Cumberland regions early this evening from forcing ahead of an
cold front that remains further out to the west. This is all
leading to a tight pressure gradient along with a strong LLJ in
place across the region. Therefore, winds will be gusty through
the early evening at most sites. The highest gusts will generally
be at LOZ/SME/SYM with lesser ones expected to the east. Winds are
expected to peak at 25 to 30 knots at least with locally higher
values possible for the next several hours. These winds are
expected to lessen through the rest of the evening. Then they will
remain out of the south and southwest through the TAF period even
as they diminish. Showers will progress deeper into the area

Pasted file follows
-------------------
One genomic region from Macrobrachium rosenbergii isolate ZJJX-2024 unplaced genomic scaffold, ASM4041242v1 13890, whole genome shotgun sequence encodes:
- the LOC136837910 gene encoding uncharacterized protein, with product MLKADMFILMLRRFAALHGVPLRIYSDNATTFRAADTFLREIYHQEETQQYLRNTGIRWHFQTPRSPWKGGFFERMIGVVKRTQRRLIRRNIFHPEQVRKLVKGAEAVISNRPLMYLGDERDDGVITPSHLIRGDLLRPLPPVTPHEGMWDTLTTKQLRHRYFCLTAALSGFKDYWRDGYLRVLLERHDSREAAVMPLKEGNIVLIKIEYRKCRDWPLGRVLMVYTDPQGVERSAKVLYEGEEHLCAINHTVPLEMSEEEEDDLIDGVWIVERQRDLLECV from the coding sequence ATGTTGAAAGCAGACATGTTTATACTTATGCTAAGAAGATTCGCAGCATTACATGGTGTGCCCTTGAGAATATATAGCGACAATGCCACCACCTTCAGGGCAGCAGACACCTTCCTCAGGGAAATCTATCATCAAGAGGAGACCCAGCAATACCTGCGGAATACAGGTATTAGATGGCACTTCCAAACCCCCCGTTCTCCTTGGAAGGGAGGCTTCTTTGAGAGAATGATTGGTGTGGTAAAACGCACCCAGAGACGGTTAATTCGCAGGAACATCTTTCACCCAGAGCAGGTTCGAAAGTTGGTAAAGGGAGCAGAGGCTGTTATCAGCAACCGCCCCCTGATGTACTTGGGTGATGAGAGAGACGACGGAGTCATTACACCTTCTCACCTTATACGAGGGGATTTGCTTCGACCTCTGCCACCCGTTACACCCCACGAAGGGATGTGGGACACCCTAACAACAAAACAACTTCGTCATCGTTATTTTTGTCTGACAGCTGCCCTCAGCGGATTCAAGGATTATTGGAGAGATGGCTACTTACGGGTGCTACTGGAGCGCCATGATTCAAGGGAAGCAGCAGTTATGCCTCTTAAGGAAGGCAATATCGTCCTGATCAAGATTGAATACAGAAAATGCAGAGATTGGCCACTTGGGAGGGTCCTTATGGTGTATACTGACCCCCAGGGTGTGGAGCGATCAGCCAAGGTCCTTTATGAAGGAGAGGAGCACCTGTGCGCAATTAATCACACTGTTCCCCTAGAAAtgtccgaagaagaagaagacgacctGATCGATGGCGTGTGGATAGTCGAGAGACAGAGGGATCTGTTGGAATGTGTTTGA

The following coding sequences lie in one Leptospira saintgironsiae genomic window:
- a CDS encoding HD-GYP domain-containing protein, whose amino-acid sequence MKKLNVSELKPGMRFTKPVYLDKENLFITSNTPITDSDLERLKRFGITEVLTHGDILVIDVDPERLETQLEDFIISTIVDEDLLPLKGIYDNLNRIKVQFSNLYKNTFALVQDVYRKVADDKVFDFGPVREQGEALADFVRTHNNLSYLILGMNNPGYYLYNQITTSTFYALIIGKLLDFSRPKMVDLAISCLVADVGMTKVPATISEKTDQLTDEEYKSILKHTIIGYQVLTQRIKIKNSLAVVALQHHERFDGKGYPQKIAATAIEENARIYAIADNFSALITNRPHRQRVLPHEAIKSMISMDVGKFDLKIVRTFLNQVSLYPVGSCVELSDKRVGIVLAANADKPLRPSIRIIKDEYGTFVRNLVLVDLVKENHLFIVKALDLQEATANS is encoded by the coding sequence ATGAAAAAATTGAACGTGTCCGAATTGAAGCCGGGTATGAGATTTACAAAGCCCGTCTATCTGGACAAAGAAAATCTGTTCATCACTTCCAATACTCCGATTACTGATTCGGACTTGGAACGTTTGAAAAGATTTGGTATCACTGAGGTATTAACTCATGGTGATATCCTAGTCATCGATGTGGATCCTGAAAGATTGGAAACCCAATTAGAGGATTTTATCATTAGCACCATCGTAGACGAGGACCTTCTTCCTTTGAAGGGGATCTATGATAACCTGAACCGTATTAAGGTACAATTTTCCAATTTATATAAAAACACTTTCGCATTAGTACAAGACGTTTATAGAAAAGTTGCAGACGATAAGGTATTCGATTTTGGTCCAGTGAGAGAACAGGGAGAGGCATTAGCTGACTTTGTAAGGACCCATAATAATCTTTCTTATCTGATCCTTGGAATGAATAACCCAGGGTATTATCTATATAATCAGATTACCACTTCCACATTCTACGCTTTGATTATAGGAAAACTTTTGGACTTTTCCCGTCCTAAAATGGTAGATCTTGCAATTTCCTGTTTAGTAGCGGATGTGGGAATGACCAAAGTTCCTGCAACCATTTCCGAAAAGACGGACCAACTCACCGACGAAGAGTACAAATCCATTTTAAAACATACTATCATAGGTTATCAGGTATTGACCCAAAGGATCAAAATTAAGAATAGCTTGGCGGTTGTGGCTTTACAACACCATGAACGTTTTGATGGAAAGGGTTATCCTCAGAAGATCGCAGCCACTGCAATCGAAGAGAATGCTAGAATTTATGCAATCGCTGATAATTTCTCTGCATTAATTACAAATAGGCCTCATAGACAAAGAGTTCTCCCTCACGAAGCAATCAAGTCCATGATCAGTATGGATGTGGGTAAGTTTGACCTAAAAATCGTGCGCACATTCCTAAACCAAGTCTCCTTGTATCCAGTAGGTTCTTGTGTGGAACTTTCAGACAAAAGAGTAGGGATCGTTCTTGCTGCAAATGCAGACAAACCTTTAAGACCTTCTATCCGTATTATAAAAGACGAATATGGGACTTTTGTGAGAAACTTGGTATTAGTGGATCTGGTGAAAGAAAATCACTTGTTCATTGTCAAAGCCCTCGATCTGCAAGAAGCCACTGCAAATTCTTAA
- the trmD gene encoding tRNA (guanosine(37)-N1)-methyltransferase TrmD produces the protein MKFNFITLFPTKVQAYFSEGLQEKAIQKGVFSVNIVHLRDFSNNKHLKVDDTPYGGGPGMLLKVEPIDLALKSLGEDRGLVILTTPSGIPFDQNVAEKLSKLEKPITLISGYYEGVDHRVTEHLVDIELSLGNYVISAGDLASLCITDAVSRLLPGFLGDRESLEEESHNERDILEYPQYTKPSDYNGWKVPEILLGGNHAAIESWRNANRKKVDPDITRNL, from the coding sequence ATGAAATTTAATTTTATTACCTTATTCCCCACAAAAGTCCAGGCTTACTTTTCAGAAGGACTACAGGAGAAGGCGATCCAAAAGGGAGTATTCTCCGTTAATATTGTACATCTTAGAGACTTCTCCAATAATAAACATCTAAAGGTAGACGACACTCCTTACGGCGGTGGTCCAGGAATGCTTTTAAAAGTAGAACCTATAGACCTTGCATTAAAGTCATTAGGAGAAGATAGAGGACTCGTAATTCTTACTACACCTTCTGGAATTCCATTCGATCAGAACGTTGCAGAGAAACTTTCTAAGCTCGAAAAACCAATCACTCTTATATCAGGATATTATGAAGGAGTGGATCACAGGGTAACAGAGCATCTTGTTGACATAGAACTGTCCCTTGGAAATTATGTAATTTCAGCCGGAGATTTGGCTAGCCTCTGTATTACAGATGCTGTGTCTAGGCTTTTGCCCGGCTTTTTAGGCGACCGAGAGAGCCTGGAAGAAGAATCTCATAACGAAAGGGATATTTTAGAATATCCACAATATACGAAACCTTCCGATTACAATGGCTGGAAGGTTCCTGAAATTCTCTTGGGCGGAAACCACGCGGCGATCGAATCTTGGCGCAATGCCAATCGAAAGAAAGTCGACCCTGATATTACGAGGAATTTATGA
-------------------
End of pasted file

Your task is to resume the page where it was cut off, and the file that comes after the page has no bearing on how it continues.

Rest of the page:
through the rest of the evening from west to east. Will also keep
a mention of thunder in the TAFs for the late evening and most of
the overnight hours. MVFR conditions and continued chances of rain
then last into the day Wednesday.
Wind Advisory until 2 AM EST Wednesday for KYZ044-050>052-
Area Forecast Discussion
National Weather Service Louisville KY
852 PM EST Tue Jan 10 2017
Issued at 854 PM EST Tue Jan 10 2017
A couple lines of thunder showers have tracked across central KY and
southern IN this evening. Wind gusts ahead of these lines (gradient
winds) and within the thunder showers have ranged from 35 to 45 mph,
with some isolated reports of near 50 mph. Not expecting severe wind
gusts with the activity across southeast Indiana.
HRRR model doing a reasonable job showing these lines quickly
marching east/southeast over the next 1 to 3 hours, giving way to
mostly dry conditions across the area after midnight. Have updated
the precip chances in the near term.